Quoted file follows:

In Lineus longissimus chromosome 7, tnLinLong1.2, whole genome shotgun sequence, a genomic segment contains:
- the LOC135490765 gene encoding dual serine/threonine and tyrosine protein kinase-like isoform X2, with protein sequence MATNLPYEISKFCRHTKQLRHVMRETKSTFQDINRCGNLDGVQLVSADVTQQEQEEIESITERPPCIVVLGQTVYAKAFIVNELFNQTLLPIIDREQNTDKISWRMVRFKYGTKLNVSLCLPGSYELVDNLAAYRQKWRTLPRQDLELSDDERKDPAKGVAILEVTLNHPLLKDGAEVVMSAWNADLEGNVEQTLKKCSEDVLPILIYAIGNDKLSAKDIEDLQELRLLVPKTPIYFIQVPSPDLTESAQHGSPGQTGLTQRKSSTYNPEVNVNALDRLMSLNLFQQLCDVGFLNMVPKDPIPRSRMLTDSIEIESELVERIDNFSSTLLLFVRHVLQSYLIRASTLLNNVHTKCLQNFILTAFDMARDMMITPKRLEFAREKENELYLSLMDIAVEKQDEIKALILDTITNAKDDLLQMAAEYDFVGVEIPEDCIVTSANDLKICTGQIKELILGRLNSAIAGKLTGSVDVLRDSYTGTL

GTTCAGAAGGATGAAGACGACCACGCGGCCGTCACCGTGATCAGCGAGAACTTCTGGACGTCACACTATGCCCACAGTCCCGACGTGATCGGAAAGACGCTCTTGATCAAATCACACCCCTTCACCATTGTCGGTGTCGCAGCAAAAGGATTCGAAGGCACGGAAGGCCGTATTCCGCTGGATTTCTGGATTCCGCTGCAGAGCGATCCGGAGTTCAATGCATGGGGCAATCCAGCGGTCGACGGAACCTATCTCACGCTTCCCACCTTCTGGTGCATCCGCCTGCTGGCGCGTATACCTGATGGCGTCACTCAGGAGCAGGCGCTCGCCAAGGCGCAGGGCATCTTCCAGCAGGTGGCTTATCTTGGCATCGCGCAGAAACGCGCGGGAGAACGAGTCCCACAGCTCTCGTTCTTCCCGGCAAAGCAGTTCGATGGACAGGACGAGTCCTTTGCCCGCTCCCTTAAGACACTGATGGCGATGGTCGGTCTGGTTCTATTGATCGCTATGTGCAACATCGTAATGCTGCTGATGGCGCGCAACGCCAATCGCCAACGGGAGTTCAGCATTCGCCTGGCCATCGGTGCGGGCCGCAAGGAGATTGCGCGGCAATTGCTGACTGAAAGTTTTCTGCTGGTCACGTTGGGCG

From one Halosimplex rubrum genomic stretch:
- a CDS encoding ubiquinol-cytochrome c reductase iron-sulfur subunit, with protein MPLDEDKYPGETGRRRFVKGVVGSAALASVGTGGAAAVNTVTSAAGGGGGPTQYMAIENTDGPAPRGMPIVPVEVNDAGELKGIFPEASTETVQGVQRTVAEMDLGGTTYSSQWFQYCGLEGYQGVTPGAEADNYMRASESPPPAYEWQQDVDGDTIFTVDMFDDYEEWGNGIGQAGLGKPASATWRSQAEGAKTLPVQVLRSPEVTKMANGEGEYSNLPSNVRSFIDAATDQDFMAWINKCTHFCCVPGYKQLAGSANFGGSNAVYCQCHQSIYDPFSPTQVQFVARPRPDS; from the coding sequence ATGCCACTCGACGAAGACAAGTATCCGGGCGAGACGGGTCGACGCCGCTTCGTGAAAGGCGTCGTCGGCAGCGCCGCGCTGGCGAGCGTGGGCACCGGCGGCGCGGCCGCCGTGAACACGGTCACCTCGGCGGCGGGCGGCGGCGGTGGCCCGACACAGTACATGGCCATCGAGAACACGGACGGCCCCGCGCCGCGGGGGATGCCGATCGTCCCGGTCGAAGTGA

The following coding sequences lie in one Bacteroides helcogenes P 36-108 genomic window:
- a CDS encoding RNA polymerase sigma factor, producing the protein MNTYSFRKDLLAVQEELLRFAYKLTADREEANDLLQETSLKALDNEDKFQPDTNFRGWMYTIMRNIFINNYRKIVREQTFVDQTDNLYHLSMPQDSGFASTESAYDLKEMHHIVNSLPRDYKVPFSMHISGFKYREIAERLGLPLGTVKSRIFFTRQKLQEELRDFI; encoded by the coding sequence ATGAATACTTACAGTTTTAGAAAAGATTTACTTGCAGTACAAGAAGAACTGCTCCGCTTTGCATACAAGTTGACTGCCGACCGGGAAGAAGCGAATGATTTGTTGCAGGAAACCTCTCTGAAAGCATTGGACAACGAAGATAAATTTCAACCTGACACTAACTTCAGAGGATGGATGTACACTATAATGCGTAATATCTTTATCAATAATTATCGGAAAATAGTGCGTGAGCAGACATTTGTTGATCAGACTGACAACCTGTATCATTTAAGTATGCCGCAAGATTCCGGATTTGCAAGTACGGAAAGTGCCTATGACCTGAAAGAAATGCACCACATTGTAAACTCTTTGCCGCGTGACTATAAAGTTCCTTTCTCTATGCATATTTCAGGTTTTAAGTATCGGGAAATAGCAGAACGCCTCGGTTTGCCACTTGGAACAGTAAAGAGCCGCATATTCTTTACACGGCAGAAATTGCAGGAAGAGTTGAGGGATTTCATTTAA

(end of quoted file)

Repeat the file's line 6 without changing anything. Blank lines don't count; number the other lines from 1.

The following coding sequences lie in one Bacteroides helcogenes P 36-108 genomic window: